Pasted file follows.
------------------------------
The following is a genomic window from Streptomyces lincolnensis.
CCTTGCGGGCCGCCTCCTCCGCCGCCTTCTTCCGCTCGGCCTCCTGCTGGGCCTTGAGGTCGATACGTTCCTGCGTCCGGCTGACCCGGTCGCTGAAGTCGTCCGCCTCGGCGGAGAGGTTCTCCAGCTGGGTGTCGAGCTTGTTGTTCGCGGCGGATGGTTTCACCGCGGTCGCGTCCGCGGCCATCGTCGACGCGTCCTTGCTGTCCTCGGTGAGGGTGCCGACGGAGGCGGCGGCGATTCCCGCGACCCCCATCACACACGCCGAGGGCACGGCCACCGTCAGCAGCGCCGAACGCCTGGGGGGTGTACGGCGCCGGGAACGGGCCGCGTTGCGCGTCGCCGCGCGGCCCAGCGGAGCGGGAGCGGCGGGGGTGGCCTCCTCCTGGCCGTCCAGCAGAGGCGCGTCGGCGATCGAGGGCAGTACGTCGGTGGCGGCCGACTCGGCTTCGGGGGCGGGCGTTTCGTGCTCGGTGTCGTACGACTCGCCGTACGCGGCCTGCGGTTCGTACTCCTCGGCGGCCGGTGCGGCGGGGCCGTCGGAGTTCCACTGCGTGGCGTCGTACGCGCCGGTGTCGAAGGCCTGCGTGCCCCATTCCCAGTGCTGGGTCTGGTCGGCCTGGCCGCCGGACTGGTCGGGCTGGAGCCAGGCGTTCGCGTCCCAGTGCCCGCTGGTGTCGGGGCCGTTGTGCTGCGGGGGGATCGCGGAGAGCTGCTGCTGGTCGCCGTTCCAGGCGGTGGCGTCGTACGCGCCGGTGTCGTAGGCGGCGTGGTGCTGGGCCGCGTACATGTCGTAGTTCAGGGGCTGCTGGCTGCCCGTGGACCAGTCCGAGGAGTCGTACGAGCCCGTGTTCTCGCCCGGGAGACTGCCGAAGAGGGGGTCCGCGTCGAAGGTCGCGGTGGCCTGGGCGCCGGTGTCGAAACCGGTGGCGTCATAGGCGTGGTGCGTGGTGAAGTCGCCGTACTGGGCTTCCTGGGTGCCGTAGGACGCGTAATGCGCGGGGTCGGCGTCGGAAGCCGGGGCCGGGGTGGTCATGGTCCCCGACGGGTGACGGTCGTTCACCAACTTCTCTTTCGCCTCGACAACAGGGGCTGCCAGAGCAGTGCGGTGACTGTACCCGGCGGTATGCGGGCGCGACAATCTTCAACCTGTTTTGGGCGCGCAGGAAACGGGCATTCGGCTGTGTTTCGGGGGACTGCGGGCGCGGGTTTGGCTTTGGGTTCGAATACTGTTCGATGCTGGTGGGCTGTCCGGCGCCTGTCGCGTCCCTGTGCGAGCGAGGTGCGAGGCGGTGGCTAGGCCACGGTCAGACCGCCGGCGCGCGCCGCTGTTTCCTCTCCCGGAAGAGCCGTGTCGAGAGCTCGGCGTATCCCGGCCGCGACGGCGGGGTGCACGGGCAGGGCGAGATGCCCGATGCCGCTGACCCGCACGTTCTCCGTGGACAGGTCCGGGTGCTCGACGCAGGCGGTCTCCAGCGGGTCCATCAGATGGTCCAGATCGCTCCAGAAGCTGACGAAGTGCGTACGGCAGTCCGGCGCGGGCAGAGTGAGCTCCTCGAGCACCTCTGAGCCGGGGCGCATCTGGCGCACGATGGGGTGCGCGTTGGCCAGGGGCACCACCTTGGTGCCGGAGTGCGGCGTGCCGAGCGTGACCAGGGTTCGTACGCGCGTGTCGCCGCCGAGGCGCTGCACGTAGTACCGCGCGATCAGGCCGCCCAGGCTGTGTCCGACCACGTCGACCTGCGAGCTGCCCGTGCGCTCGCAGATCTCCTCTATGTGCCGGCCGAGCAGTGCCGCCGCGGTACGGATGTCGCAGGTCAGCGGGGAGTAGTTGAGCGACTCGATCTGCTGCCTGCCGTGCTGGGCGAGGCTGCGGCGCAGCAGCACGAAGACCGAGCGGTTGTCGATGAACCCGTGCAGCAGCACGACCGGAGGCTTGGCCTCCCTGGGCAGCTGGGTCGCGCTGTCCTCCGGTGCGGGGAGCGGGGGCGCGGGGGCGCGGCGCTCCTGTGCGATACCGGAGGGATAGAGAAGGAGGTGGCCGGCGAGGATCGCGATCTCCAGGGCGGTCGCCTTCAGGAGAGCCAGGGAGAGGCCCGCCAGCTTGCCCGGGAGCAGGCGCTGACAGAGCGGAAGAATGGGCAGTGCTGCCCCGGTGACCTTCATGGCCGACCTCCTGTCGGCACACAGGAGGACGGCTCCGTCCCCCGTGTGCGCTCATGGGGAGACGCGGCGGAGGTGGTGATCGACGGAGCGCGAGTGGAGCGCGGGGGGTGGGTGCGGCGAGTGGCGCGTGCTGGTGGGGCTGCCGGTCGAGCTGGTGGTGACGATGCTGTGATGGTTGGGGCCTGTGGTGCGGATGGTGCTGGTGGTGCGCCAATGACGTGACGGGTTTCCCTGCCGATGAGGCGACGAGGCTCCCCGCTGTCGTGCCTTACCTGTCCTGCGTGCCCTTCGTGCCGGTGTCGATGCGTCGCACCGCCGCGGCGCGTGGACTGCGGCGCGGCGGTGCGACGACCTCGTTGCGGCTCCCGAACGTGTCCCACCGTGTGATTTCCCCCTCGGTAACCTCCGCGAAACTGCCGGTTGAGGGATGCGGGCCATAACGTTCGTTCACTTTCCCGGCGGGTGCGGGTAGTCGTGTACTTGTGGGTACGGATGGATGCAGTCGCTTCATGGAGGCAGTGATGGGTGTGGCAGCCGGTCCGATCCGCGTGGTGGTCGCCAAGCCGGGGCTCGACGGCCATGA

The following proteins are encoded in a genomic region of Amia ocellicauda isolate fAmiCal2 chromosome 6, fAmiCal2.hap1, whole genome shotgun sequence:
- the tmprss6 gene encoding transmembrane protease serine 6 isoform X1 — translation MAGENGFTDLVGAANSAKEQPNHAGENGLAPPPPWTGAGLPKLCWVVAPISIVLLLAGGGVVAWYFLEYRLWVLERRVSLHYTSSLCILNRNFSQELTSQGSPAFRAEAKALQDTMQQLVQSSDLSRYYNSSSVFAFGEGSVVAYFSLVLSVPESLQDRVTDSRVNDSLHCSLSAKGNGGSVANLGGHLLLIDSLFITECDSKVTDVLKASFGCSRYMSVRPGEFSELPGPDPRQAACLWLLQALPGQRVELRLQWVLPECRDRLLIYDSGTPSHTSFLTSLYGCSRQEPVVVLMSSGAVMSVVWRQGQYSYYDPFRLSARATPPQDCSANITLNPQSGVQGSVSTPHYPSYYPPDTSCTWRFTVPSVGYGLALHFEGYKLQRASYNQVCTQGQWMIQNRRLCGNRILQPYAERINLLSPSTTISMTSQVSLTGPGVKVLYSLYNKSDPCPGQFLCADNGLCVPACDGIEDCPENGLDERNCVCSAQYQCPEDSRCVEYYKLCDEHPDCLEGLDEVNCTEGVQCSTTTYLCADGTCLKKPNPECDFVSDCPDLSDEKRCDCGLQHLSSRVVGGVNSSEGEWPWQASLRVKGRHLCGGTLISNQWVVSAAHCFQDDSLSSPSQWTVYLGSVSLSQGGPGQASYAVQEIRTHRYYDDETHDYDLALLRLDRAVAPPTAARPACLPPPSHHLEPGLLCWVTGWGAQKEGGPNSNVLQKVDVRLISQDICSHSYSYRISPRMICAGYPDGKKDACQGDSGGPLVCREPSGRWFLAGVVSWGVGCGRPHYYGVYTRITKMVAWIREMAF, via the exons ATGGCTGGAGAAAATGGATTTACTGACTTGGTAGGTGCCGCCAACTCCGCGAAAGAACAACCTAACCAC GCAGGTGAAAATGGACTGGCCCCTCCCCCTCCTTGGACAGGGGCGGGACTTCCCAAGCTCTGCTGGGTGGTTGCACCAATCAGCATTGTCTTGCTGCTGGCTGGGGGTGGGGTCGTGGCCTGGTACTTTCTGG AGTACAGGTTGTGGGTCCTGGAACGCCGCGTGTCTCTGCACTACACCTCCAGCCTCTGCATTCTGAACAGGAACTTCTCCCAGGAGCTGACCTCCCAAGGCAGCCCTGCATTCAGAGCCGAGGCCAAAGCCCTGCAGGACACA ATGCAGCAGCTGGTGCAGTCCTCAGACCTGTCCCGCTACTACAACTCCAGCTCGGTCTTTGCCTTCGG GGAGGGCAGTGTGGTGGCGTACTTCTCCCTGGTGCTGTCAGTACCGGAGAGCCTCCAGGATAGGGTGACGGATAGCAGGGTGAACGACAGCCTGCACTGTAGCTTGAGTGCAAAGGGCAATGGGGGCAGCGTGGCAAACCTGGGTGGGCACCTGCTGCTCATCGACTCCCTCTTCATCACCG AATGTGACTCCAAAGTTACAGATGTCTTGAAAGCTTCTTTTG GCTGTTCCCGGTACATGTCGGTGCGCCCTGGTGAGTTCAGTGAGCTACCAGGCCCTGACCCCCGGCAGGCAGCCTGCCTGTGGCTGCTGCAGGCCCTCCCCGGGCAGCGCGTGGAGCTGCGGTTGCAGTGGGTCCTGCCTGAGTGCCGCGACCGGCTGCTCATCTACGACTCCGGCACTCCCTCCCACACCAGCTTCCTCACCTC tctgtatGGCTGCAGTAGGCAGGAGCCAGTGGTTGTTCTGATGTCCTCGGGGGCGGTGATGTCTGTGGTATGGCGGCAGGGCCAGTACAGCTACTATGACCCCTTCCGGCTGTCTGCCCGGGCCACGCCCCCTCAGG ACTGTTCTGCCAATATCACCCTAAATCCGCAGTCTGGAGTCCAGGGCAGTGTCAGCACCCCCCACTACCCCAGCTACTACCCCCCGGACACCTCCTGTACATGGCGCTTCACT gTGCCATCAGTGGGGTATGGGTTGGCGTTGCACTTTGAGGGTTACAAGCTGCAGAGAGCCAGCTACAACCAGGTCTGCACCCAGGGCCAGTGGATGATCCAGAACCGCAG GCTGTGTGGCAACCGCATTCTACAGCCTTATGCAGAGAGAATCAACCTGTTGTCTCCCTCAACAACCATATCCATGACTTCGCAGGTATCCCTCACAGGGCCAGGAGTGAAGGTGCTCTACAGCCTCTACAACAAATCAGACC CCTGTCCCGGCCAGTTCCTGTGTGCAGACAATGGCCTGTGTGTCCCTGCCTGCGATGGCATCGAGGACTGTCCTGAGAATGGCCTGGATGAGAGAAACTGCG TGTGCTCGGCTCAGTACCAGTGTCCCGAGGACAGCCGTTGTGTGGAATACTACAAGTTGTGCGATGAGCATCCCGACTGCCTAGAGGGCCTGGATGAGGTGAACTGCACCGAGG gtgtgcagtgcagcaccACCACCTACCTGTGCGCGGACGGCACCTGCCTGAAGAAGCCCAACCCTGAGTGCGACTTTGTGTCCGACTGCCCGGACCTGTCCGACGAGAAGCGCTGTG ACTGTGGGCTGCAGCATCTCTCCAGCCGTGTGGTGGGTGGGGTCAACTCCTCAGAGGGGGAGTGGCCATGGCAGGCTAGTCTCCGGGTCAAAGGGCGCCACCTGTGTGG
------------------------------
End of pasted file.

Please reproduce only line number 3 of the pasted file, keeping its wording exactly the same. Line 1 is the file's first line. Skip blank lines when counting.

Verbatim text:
The following proteins are encoded in a genomic region of Amia ocellicauda isolate fAmiCal2 chromosome 6, fAmiCal2.hap1, whole genome shotgun sequence: